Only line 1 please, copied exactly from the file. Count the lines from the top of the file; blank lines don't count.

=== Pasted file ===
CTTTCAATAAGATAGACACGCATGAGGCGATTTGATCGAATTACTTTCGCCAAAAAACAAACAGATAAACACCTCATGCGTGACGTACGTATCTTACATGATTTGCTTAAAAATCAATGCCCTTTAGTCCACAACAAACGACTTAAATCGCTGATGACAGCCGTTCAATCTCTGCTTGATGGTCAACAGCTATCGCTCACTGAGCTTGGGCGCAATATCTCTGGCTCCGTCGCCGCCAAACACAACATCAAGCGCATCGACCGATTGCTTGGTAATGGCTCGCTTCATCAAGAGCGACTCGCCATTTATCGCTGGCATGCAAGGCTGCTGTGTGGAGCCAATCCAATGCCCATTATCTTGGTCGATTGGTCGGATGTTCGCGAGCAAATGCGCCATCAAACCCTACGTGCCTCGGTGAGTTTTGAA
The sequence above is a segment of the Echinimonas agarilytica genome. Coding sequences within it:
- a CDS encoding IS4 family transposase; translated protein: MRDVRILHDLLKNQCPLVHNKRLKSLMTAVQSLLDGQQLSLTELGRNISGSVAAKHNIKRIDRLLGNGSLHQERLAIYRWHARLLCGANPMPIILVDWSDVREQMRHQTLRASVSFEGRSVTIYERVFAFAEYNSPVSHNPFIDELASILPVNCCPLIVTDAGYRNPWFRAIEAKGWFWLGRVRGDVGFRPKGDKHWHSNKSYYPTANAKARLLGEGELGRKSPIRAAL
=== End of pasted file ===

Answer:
CTTTCAATAAGATAGACACGCATGAGGCGATTTGATCGAATTACTTTCGCCAAAAAACAAACAGATAAACACCTCATGCGTGACGTACGTATCTTACATGATTTGCTTAAAAATCAATGCCCTTTAGTCCACAACAAACGACTTAAATCGCTGATGACAGCCGTTCAATCTCTGCTTGATGGTCAACAGCTATCGCTCACTGAGCTTGGGCGCAATATCTCTGGCTCCGTCGCCGCCAAACACAACATCAAGCGCATCGACCGATTGCTTGGTAATGGCTCGCTTCATCAAGAGCGACTCGCCATTTATCGCTGGCATGCAAGGCTGCTGTGTGGAGCCAATCCAATGCCCATTATCTTGGTCGATTGGTCGGATGTTCGCGAGCAAATGCGCCATCAAACCCTACGTGCCTCGGTGAGTTTTGAA